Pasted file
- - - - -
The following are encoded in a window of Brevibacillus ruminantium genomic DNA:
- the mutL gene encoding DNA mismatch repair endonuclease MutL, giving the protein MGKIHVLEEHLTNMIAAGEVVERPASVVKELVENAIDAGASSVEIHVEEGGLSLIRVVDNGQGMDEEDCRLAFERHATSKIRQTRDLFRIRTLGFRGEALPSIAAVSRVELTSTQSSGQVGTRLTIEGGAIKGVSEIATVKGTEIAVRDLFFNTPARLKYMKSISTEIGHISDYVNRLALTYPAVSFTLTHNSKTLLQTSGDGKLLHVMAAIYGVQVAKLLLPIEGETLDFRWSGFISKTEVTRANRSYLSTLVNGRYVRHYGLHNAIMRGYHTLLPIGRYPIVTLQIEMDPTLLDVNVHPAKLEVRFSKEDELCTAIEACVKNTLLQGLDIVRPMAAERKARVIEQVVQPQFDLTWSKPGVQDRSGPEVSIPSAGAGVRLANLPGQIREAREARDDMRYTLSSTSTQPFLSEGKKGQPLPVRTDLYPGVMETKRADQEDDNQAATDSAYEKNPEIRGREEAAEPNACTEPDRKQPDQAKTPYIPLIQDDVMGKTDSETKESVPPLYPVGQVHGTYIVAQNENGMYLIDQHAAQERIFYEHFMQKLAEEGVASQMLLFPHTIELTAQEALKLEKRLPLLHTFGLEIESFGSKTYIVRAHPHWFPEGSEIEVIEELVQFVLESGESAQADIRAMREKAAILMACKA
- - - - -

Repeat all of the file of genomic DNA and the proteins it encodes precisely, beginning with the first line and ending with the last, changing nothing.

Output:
The following are encoded in a window of Brevibacillus ruminantium genomic DNA:
- the mutL gene encoding DNA mismatch repair endonuclease MutL, giving the protein MGKIHVLEEHLTNMIAAGEVVERPASVVKELVENAIDAGASSVEIHVEEGGLSLIRVVDNGQGMDEEDCRLAFERHATSKIRQTRDLFRIRTLGFRGEALPSIAAVSRVELTSTQSSGQVGTRLTIEGGAIKGVSEIATVKGTEIAVRDLFFNTPARLKYMKSISTEIGHISDYVNRLALTYPAVSFTLTHNSKTLLQTSGDGKLLHVMAAIYGVQVAKLLLPIEGETLDFRWSGFISKTEVTRANRSYLSTLVNGRYVRHYGLHNAIMRGYHTLLPIGRYPIVTLQIEMDPTLLDVNVHPAKLEVRFSKEDELCTAIEACVKNTLLQGLDIVRPMAAERKARVIEQVVQPQFDLTWSKPGVQDRSGPEVSIPSAGAGVRLANLPGQIREAREARDDMRYTLSSTSTQPFLSEGKKGQPLPVRTDLYPGVMETKRADQEDDNQAATDSAYEKNPEIRGREEAAEPNACTEPDRKQPDQAKTPYIPLIQDDVMGKTDSETKESVPPLYPVGQVHGTYIVAQNENGMYLIDQHAAQERIFYEHFMQKLAEEGVASQMLLFPHTIELTAQEALKLEKRLPLLHTFGLEIESFGSKTYIVRAHPHWFPEGSEIEVIEELVQFVLESGESAQADIRAMREKAAILMACKA